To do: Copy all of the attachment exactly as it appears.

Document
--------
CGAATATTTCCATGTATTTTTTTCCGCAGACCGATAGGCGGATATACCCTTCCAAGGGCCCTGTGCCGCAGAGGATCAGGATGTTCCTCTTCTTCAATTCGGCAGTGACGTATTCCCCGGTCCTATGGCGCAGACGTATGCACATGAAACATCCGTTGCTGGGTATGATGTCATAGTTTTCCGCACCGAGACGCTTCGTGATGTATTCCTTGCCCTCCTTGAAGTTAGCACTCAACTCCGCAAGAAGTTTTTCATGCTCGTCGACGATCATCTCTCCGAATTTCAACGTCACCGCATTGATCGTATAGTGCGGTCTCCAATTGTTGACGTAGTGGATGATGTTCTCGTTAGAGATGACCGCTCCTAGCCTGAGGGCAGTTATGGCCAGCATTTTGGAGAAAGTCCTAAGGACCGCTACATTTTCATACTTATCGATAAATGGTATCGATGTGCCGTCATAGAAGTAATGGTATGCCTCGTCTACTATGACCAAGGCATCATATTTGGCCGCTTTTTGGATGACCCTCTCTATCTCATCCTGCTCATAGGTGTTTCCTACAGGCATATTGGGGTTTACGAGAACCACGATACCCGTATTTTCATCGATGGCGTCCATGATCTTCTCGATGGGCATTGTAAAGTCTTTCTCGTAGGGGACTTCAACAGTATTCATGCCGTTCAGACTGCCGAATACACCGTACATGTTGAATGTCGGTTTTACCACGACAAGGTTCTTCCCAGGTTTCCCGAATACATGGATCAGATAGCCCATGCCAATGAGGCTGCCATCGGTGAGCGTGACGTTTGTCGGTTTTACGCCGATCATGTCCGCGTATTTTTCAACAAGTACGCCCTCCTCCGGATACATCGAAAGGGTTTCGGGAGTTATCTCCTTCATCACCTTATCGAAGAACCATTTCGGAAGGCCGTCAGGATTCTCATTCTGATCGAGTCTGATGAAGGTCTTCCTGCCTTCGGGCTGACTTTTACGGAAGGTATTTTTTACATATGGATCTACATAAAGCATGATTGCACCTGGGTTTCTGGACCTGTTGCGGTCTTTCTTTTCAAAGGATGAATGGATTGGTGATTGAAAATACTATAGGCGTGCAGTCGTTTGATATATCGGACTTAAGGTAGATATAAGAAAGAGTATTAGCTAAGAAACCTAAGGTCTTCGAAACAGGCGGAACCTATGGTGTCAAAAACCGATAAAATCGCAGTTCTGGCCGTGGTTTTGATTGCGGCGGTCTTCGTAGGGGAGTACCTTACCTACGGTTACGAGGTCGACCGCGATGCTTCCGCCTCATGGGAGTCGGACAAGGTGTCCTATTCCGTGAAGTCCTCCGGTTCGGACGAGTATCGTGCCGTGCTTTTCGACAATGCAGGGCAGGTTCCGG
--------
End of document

CGAATATTTCCATGTATTTTTTTCCGCAGACCGATAGGCGGATATACCCTTCCAAGGGCCCTGTGCCGCAGAGGATCAGGATGTTCCTCTTCTTCAATTCGGCAGTGACGTATTCCCCGGTCCTATGGCGCAGACGTATGCACATGAAACATCCGTTGCTGGGTATGATGTCATAGTTTTCCGCACCGAGACGCTTCGTGATGTATTCCTTGCCCTCCTTGAAGTTAGCACTCAACTCCGCAAGAAGTTTTTCATGCTCGTCGACGATCATCTCTCCGAATTTCAACGTCACCGCATTGATCGTATAGTGCGGTCTCCAATTGTTGACGTAGTGGATGATGTTCTCGTTAGAGATGACCGCTCCTAGCCTGAGGGCAGTTATGGCCAGCATTTTGGAGAAAGTCCTAAGGACCGCTACATTTTCATACTTATCGATAAATGGTATCGATGTGCCGTCATAGAAGTAATGGTATGCCTCGTCTACTATGACCAAGGCATCATATTTGGCCGCTTTTTGGATGACCCTCTCTATCTCATCCTGCTCATAGGTGTTTCCTACAGGCATATTGGGGTTTACGAGAACCACGATACCCGTATTTTCATCGATGGCGTCCATGATCTTCTCGATGGGCATTGTAAAGTCTTTCTCGTAGGGGACTTCAACAGTATTCATGCCGTTCAGACTGCCGAATACACCGTACATGTTGAATGTCGGTTTTACCACGACAAGGTTCTTCCCAGGTTTCCCGAATACATGGATCAGATAGCCCATGCCAATGAGGCTGCCATCGGTGAGCGTGACGTTTGTCGGTTTTACGCCGATCATGTCCGCGTATTTTTCAACAAGTACGCCCTCCTCCGGATACATCGAAAGGGTTTCGGGAGTTATCTCCTTCATCACCTTATCGAAGAACCATTTCGGAAGGCCGTCAGGATTCTCATTCTGATCGAGTCTGATGAAGGTCTTCCTGCCTTCGGGCTGACTTTTACGGAAGGTATTTTTTACATATGGATCTACATAAAGCATGATTGCACCTGGGTTTCTGGACCTGTTGCGGTCTTTCTTTTCAAAGGATGAATGGATTGGTGATTGAAAATACTATAGGCGTGCAGTCGTTTGATATATCGGACTTAAGGTAGATATAAGAAAGAGTATTAGCTAAGAAACCTAAGGTCTTCGAAACAGGCGGAACCTATGGTGTCAAAAACCGATAAAATCGCAGTTCTGGCCGTGGTTTTGATTGCGGCGGTCTTCGTAGGGGAGTACCTTACCTACGGTTACGAGGTCGACCGCGATGCTTCCGCCTCATGGGAGTCGGACAAGGTGTCCTATTCCGTGAAGTCCTCCGGTTCGGACGAGTATCGTGCCGTGCTTTTCGACAATGCAGGGCAGGTTCCGG